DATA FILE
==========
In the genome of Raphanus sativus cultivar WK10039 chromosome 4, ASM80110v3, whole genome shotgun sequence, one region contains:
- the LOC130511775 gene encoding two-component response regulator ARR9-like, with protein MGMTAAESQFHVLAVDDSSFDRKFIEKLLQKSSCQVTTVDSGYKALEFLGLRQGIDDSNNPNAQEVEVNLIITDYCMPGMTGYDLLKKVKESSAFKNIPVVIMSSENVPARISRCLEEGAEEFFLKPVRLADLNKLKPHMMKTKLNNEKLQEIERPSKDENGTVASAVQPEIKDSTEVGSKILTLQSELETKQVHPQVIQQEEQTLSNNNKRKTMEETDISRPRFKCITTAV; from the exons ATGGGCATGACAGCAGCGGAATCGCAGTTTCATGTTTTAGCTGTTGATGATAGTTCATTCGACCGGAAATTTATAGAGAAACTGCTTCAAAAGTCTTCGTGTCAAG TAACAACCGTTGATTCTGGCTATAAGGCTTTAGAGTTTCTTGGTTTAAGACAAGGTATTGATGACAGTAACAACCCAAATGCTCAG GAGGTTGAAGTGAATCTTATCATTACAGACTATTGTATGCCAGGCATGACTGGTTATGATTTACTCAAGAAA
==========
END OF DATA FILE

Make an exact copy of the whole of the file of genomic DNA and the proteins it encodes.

In the genome of Raphanus sativus cultivar WK10039 chromosome 4, ASM80110v3, whole genome shotgun sequence, one region contains:
- the LOC130511775 gene encoding two-component response regulator ARR9-like, with protein MGMTAAESQFHVLAVDDSSFDRKFIEKLLQKSSCQVTTVDSGYKALEFLGLRQGIDDSNNPNAQEVEVNLIITDYCMPGMTGYDLLKKVKESSAFKNIPVVIMSSENVPARISRCLEEGAEEFFLKPVRLADLNKLKPHMMKTKLNNEKLQEIERPSKDENGTVASAVQPEIKDSTEVGSKILTLQSELETKQVHPQVIQQEEQTLSNNNKRKTMEETDISRPRFKCITTAV; from the exons ATGGGCATGACAGCAGCGGAATCGCAGTTTCATGTTTTAGCTGTTGATGATAGTTCATTCGACCGGAAATTTATAGAGAAACTGCTTCAAAAGTCTTCGTGTCAAG TAACAACCGTTGATTCTGGCTATAAGGCTTTAGAGTTTCTTGGTTTAAGACAAGGTATTGATGACAGTAACAACCCAAATGCTCAG GAGGTTGAAGTGAATCTTATCATTACAGACTATTGTATGCCAGGCATGACTGGTTATGATTTACTCAAGAAA